Now Playing:

News

EBay Spins Off PayPal Into Fast-Changing World Of Mobile Payments

NPR | Sept. 30, 2014

Commerce and payments are splitting up. Ebay is breaking away from PayPal and its payments operation will turn into a separate, publicly traded company.

How Startups Are Using Tech To Mitigate Workplace Bias

NPR | Sept. 01, 2015

The idea that everyone makes automatic, subconscious associations about people is not new. But now some companies are trying to reduce the impact of such biases in the workplace.

The Restaurant With No (Visible) Workers

NPR | Sept. 01, 2015

A new highly automated restaurant opening in San Francisco looks to speed service through efficiency. You won't see any people taking your order or serving you at eatsa, a fast-casual quinoa eatery.

More Technology

Technology | Nation | Business

Drivers, Passengers Say Uber App Doesn't Always Yield Best Routes

NPR | Sept. 21, 2014 2:30 a.m.

People love Uber, but they often complain the Uber app's built-in navigation doesn't give its drivers the best directions. The company says the app helps drivers and passengers travel efficiently.

Technology | Nation | Elections | Business

After Greenlight, Commercial Drones Set To Take Off

NPR | Sept. 1, 2015 5:44 a.m.

The FAA has granted 1,300 permits that allow commercial firms to operate drones for everything from selling real estate to inspecting utility lines. But there's concern over some recent close calls.

Technology | World

Can You Imagine Traveling 2 Hours For A Glass Of Water?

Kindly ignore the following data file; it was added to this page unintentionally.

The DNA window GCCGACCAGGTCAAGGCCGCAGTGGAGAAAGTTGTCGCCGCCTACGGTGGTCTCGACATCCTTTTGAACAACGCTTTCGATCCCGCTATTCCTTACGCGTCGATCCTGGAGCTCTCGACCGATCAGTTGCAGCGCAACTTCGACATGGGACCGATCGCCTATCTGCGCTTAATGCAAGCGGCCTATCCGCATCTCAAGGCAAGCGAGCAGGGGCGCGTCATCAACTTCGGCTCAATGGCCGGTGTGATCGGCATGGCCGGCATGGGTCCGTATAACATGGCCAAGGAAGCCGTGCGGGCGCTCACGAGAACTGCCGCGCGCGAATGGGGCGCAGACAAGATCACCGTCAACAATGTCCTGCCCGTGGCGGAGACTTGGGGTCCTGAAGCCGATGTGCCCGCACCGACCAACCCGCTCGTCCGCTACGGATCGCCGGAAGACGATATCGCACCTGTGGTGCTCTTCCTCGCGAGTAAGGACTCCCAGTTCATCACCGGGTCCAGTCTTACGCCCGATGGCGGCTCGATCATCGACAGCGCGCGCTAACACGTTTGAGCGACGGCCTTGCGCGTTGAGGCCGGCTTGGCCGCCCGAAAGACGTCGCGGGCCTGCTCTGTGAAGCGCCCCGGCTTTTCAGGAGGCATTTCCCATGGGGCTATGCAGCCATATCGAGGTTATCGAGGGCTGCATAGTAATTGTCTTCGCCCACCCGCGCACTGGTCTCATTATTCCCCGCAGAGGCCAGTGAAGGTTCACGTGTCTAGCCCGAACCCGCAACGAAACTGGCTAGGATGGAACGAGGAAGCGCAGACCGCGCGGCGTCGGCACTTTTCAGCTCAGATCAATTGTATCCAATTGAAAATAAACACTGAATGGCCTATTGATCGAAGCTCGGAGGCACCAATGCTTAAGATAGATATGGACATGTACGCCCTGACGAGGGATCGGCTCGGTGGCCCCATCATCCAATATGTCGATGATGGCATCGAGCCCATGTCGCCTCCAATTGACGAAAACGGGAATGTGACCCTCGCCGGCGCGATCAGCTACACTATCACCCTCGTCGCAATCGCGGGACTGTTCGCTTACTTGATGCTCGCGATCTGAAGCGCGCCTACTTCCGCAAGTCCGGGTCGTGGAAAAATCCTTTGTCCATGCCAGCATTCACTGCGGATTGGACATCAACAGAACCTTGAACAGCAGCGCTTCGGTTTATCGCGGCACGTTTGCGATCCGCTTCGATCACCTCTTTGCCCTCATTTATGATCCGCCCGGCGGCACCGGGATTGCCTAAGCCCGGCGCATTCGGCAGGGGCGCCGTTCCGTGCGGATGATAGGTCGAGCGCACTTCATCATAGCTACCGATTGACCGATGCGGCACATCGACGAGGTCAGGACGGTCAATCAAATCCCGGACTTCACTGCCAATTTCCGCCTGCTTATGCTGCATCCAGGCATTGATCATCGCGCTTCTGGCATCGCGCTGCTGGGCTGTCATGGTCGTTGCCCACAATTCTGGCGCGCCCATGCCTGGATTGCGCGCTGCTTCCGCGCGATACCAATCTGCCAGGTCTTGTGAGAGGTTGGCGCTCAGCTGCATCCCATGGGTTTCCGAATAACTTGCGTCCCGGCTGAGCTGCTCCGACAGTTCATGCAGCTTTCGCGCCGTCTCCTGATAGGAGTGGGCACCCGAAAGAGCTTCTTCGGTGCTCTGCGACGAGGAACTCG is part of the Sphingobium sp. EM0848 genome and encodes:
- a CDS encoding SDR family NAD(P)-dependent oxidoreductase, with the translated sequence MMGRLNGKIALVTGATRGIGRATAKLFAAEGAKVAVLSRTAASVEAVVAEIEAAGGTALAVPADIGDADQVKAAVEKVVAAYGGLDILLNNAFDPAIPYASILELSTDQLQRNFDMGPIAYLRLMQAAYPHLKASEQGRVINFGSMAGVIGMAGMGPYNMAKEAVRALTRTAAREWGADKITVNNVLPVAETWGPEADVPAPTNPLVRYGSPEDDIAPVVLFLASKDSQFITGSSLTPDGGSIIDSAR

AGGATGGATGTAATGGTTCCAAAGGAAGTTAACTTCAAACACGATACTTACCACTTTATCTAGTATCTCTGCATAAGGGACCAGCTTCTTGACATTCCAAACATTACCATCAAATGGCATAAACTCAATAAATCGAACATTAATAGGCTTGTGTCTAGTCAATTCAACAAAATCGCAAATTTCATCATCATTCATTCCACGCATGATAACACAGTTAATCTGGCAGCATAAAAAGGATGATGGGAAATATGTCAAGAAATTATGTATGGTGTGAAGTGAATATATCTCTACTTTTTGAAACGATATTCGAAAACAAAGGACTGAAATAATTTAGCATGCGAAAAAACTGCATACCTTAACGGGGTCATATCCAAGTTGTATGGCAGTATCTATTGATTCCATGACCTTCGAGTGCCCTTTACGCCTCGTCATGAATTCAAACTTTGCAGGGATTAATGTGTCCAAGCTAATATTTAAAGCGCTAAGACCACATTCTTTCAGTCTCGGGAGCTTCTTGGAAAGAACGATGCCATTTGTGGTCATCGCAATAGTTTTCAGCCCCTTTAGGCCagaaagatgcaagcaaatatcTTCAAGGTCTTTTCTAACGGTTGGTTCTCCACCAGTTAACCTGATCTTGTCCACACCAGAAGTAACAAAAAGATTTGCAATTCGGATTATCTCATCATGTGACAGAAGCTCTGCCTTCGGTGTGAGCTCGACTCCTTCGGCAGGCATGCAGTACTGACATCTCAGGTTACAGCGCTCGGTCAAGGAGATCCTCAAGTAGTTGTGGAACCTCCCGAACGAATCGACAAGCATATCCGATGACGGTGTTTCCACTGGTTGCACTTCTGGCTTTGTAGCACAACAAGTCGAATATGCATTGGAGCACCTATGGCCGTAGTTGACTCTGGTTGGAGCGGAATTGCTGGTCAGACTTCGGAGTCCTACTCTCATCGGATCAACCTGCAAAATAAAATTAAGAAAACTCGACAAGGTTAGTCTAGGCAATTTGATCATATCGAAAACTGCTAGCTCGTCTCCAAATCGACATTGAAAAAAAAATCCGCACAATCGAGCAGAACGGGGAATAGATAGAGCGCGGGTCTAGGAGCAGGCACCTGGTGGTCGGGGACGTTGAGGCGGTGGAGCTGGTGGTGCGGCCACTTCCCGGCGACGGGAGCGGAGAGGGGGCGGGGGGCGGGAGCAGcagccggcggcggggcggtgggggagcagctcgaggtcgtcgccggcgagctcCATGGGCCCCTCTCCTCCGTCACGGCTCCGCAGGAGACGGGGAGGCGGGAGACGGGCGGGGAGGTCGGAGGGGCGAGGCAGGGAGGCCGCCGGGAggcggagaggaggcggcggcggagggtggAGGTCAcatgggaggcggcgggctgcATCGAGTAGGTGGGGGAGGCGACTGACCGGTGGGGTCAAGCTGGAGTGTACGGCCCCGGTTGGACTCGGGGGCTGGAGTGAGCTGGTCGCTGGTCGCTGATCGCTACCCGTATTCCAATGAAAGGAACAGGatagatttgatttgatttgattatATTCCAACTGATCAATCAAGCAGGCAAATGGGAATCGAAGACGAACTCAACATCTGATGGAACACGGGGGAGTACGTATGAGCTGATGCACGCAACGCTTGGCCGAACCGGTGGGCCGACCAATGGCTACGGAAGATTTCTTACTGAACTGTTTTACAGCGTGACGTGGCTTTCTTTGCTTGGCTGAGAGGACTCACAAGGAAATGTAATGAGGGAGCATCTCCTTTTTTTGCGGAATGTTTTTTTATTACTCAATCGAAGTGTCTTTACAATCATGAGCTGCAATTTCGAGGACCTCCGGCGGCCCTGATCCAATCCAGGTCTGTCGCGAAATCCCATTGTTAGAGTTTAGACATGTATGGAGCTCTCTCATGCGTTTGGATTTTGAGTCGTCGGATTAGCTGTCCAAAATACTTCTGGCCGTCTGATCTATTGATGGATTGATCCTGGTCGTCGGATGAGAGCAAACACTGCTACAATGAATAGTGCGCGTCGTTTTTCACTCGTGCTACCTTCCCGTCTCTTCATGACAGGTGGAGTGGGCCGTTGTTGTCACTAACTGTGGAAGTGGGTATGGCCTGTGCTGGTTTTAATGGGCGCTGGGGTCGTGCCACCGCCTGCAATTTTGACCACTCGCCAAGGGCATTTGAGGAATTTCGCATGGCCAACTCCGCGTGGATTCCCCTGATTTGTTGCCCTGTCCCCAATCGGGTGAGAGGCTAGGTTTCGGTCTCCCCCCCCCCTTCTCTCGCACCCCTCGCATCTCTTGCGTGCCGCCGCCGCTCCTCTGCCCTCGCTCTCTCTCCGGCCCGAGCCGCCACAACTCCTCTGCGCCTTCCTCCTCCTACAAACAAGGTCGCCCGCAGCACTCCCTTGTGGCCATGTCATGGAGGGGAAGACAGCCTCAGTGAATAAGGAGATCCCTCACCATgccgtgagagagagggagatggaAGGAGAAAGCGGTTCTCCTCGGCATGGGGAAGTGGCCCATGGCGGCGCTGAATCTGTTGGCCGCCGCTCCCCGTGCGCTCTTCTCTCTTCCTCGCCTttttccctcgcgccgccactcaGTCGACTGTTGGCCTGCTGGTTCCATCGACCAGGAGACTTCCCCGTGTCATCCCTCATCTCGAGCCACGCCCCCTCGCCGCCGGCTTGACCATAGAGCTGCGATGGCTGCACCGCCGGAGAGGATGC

NPR | Aug. 31, 2015 8:06 a.m.

On an average day, according to the World Health Organization and UNICEF, women and children around the world spend 200 million hours collecting water.

Technology | World

China Arrests Nearly 200 Over 'Online Rumors'

NPR | Aug. 30, 2015 1:31 p.m.

The rumors ranged from a man leaping to his death in Beijing over stock losses to highly inflated death tolls in the Tianjin industrial blasts.

Technology | Nation

Dartmouth Football's Brilliant Dummies

NPR | Aug. 28, 2015 6:07 p.m.

Two then-students at Dartmouth College built a game-changing mobile robotic football dummy that they say will decrease head injuries sustained from repeated tackling collisions.

Technology | Nation | Business

Kaspersky Lab: Based In Russia, Doing Cybersecurity In The West

NPR | Aug. 28, 2015 10:41 a.m.

The software security company is big in the U.S. and around the globe. But tensions between Russia and the West have raised questions about its ties to the Russian government and security services.

Technology | Nation

Why Shooters Record Themselves In The Act

NPR | Aug. 28, 2015 10:13 a.m.

The Virginia shooter who murdered two TV journalists allegedly recorded the attack himself. Experts say wearable cameras will become a regular part of the toolkit for killers who want attention.

Technology | Business

CEO Of Cheating Website Ashley Madison Steps Down

NPR | Aug. 28, 2015 7:57 a.m.

The parent company, Avid Life Media, has been reeling since hackers released information on 33 million of its customers. The company did not immediately appoint a new CEO.

Technology | Business

New Tesla Breaks Consumer Reports' Ratings Scale, Bolsters Company's Stock

NPR | Aug. 27, 2015 5:51 p.m.

"It kind of broke the system," says Jake Fisher, director of the magazine's auto test division. Tesla's stock rose 8 percent Thursday.

Technology

Husband Found On Ashley Madison: It Wasn't Me. (His Wife Believes Him)

NPR | Aug. 27, 2015 3:12 p.m.

When Casey Corcoran found his email address in the adultery website's customer database, he told his wife. It was a mistake, and he wanted her to know that. Then they did some computer forensics.

Technology | Economy | Business

Why Phone Fraud Starts With A Silent Call

NPR | Aug. 27, 2015 11:17 a.m.

When you answer your phone and there's no one on the other end, it could in fact be a computer that's gathering information about you and your bank account. Here's how.